Gabriel’s Horn (guest post)

Last week I was intrigued by this post:

I asked, on Facebook, whether filling it with paint would essentially be painting it on the inside and I had a suspicion that my good friend Art Guetter (Professor of Mathematics at my institution) would help me learn something. I was right, and he’s been kind enough to type up his thoughts for this post. Here he shows that it’s pretty tough to use a finite amount of paint to paint anything infinitely long.

Guest post from Art Guetter

Gabriel’s horn is a solid created by rotating the graph of f(x) = 1/x, defined on the interval (1,\infty), around the x-axis. Two “paradoxes” arise. In the first, the horn has a finite volume, despite being created by rotating a region with infinite area around an axis. The second is that the horn has finite volume but infinite surface area, leading to the apparent paradox that the horn could be filled with a finite volume of paint, yet the paint would not be sufficient to coat (that is, paint) the surface. The resolution of this “painter’s paradox” is that the thickness of the paint would need to decrease to 0 in the limit as x tends to infinity. The assumption being made here is that painting requires a uniform thickness of paint. Note that I can paint the entire plane if I am allowed to decrease the thickness of paint as I move far from the origin.

So could I paint an infinite solid of revolution (to a uniform depth h) if the surface area were finite? As a first example, replace f(x) = 1/x from Gabriel’s horn with a piecewise constant function f(x) = r_n when n < x < n+1 for n = 1,2,3,\ldots, and the constants r_n to be determined later. The surface will consist of an infinite collection of right circular cylinders, and each cylinder will have surface area 2 \pi r_n. If the r_n are chosen so that the sum \Sigma r_n < \infty, can I paint the surface with a finite amount of paint? The answer appears to be “yes”, but this involves the assumption that I roll each cylinder open, so that the amount of paint used is simply the surface area multiplied by the thickness of the paint, say h. (Each cylinder can be rolled open without issue because they have thickness 0.)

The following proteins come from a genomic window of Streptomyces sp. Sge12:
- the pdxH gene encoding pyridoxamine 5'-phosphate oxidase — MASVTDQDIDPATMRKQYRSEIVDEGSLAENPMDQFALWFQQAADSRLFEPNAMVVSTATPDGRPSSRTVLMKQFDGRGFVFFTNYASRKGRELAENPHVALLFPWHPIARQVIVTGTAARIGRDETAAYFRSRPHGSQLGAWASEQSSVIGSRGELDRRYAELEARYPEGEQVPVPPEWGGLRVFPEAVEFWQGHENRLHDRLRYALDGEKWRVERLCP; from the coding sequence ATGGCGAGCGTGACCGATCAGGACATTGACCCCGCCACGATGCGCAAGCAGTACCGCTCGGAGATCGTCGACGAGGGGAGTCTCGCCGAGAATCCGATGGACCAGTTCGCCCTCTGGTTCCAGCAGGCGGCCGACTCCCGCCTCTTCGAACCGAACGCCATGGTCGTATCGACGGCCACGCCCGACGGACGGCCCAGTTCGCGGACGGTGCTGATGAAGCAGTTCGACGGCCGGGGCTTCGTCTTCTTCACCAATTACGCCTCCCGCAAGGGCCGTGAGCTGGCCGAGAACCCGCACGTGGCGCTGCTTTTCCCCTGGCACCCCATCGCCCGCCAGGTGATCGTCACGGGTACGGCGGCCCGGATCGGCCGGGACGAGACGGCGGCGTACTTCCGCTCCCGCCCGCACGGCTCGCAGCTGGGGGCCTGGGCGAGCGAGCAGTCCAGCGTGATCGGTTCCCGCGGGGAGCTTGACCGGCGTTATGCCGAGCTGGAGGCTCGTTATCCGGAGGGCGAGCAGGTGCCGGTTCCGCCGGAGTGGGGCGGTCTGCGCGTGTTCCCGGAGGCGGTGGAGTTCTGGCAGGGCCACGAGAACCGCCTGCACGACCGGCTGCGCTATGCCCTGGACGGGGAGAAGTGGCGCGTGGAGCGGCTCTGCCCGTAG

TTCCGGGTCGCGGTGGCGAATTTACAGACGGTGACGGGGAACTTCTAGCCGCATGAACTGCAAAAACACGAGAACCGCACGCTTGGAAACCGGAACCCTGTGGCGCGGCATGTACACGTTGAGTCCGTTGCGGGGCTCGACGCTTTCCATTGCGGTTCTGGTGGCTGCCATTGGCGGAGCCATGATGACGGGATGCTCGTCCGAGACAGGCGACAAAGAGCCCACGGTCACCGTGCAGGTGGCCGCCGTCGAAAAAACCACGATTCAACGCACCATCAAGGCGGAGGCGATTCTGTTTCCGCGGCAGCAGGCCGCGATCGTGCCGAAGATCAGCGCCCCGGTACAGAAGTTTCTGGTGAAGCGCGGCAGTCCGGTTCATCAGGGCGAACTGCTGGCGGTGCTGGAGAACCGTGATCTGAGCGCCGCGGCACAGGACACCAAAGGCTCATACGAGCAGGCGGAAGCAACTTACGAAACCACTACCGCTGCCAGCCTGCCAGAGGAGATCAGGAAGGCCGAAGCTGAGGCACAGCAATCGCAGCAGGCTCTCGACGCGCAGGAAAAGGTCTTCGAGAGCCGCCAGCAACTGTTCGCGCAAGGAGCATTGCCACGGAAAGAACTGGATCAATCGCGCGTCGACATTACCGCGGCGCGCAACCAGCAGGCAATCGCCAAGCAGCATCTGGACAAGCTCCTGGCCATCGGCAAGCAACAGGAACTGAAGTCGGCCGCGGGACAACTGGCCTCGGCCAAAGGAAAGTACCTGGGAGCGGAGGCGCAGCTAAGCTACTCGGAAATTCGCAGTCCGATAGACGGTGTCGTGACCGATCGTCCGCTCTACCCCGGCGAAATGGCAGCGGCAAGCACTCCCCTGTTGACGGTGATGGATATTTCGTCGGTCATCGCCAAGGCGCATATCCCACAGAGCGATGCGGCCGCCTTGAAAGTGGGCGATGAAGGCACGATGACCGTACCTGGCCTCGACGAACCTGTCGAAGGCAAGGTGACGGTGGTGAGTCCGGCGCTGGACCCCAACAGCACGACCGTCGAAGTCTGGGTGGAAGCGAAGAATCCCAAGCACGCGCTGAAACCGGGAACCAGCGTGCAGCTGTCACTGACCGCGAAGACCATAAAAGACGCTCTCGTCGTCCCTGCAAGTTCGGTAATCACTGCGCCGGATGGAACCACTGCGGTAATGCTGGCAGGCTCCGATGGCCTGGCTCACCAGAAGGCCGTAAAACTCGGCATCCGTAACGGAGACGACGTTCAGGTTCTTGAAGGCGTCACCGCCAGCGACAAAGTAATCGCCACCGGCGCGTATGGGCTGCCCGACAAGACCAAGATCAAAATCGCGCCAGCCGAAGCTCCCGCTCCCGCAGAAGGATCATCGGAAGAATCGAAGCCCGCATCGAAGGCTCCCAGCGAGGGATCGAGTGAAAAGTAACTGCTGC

What about painting if the cylinders aren’t rolled out? I will assume that painting to a thickness h means that the depth of paint at any point is h measured along the normal, in the outward direction. The amount of paint needed to paint one of the cylinders is then given by \pi [(r_n + h)^2 - r_n^2] = \pi [2 r_n h + h^2] = 2 \pi r_n [h + h^2/(2r_n)] = A_n [h + H h^2], where A_n is the surface area of the cylinder and H = 1/(2r_n) is the mean curvature of the cylinder. Summing this over n will lead to an infinite volume of paint, no matter how fast the r_n tend to 0.

A more general theorem has that the volume of a surface that has been thickened by an amount h in the direction of the normal to the surface (assuming that h is small enough that there is no self-intersection) is given by

V = h \cdot SA + h^2 \cdot \int H \; dA +\frac{1}{3} h^3 \cdot \int K \; dA

where SA is the total surface area, dA is the surface element, H is the mean curvature of the surface, and K is the Gaussian curvature. (These are constant for the cylinder, with values H = 1/(2 r_n) and K = 0.) The amount of paint needed to paint a surface to uniform thickness depends on the curvature of the surface.

For a surface created by revolving the curve y = f(x) around the x-axis, the values of H and K depend only on x and are given by (in general and then for f(x) = 1/x)

H = \frac{1 + f'(x) - f(x)f''(x)}{2 f(x) (1 + f'(x)^2)^{3/2}} = \frac{x^7 - x^3}{2(1 + x^4)^{3/2}}

K = -\frac{f''(x)}{f(x) (1 + f'(x)^2)^2} = -\frac{2 x^6}{(1 + x^4)^2}

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About Andy Rundquist

Professor of physics at Hamline University in St. Paul, MN
This entry was posted in guest post, math. Bookmark the permalink.

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